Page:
It’s a wonderful life in Shady Grove
Published 7:19 pm Friday, September 1, 2023
For Peavy Trotter, the Trotter House on County Road 1 in the Shady Grove Community is more than boards and bricks. It’s his home, his heritage and his heart.
On December 9, 2021, the Trotter House, Circa 1892 was listed on the Alabama Register of Landmarks and Heritage by the Alabama Historical Commission, which recognizes Alabama’s historic places and encourages preservation.
The bronze plaque is rather small, nothing pretentious.
That’s the way Peavy Trotter wanted it.
“This listing of the Trotter House on the Alabama Register is important to me and to my family,” he said. “The house was built in 1892 by my grandfather Samuel Eugene Trotter and has been in our family for more than 100 years. To me, it is important in that it continue to be in the family and to be important to the family, now and in the coming years.”
The plaque on the porch is more than recognition of the historical significance of the house. It’s heritage; it’s family … “and it’s home.”
For Peavy Trotter, the Trotter house is where he wants to be.
“I’m at home here,” he said. “My hope and my desire are for the Trotter House to continue to be ‘home’ to my family, to remain true to our heritage and to the Shady Grove community.”
And, it’s not just the family home that is important to Trotter. It’s the land’s farmland history.
A plaque on the old Trotter farm “egg house” recognizes and honors the Trotter farm as an Alabama Century and Heritage Farm by the Alabama Department of Agriculture and Industries. The program honors family farms that have been in operation more than 100 years and have played a significant role in Alabama’s history.
Trotter explained that the farm once had layer hens and the “egg house” was the place where the eggs were kept.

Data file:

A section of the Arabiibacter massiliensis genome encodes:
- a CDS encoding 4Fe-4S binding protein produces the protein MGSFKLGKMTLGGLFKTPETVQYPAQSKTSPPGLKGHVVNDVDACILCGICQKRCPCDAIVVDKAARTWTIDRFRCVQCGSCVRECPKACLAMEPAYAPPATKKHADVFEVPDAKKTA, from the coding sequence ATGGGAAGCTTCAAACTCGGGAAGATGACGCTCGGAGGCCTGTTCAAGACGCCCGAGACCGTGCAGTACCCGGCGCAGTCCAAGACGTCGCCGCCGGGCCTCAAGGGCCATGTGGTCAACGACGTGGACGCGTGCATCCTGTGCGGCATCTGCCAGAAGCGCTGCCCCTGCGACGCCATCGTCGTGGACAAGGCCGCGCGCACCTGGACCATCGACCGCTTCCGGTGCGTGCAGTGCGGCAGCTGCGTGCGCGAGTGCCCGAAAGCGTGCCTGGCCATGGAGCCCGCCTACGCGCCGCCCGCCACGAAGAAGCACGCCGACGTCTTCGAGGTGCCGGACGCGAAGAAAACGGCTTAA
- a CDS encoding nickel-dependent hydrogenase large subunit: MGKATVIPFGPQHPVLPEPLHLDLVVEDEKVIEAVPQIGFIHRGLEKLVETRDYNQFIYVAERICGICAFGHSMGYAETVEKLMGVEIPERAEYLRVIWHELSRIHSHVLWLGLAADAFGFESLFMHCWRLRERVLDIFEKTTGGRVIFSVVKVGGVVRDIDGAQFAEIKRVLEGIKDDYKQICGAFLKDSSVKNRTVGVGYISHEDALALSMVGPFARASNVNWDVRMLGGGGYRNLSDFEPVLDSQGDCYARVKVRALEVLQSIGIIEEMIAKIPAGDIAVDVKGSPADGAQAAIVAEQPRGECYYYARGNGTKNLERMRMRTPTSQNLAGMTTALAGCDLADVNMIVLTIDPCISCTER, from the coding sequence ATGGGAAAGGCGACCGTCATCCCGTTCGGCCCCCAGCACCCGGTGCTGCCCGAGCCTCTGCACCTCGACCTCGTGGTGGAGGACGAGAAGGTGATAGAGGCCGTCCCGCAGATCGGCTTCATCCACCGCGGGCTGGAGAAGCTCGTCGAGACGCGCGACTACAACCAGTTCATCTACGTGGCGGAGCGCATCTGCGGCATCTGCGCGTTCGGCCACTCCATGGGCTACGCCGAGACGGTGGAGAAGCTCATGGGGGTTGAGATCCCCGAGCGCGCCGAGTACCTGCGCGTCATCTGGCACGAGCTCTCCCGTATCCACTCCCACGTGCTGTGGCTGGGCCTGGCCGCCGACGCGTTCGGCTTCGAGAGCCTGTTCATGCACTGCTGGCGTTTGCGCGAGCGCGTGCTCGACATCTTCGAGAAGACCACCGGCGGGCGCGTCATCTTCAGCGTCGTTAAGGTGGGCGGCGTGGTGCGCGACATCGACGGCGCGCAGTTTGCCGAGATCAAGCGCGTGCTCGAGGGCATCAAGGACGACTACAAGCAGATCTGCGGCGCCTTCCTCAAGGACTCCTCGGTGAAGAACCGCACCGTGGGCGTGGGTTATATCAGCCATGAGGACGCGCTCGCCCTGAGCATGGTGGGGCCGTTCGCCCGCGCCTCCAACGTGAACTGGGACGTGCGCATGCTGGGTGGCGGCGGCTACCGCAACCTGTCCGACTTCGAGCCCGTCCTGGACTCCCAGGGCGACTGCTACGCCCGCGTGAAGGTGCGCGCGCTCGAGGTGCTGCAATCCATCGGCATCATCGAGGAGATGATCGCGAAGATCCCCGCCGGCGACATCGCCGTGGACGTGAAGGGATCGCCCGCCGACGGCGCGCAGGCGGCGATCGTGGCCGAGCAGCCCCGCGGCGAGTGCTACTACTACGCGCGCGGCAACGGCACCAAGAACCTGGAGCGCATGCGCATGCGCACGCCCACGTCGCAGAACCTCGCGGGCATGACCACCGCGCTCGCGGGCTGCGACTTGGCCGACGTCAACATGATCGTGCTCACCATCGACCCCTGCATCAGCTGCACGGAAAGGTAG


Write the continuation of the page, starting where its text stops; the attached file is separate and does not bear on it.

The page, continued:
The Trotter farm was a typical farm of its times with a smokehouse, chicken house, hay barn and a syrup mill “down around where the trees are.”
“You can still see a path where the mules walked around to grind the cane for the syrup,” Trotter said. “The farm grew corn, cotton and peanuts that were stacked by hand. “
The farm was a full working farm with yard chickens, hogs, a milk cow and a vegetable garden.
Trotter said he has always been proud of his heritage. Even when he finished college and worked in Columbus, Georgia and, later, Phenix City, he knew, one day, he would come back home to Shady Grove.
“It was important to me that the farm and the house stay in the family,” he said. “I came home because it’s home and to maintain the home place for future Trotter generations.”
Trotter’s love of community, his dedication to family history and the preservation of the Trotter family farm land and the old home place were the encouragement he needed to dedicate the time and efforts necessary for application for listing on the Alabama Historical Commission’s Alabama Register of Landmarks and Heritage.
“I realized that it would take a lot of time and effort to complete the application but, for me and for our family, it would be worth it all if the application was approved,” Trotter said. “And, it was worth all that and more.”
Just how many hours of research he dedicated to the application process, Trotter has “no idea.”
But, he acquainted and reacquainted himself with generations of family members and, in memory, stacked peanuts, tasted the sweet juice from the cane mill and savored the cured meat from the smokehouse.
“It was like going back in time,” Trotter said. “But, was it worth all the time and all effort required by the application process?”
Without hesitation, Trotter said, yes, and he would do it all over again if need be.
For Peavy Trotter, the plaques of historical designation are the result of a journey back in time and an investment in the future of the Trotter family.
It’s a journey he would encourage others, whose families have investments in the landmarks and heritage of Pike County and Alabama, to take. It could be the journey of a lifetime.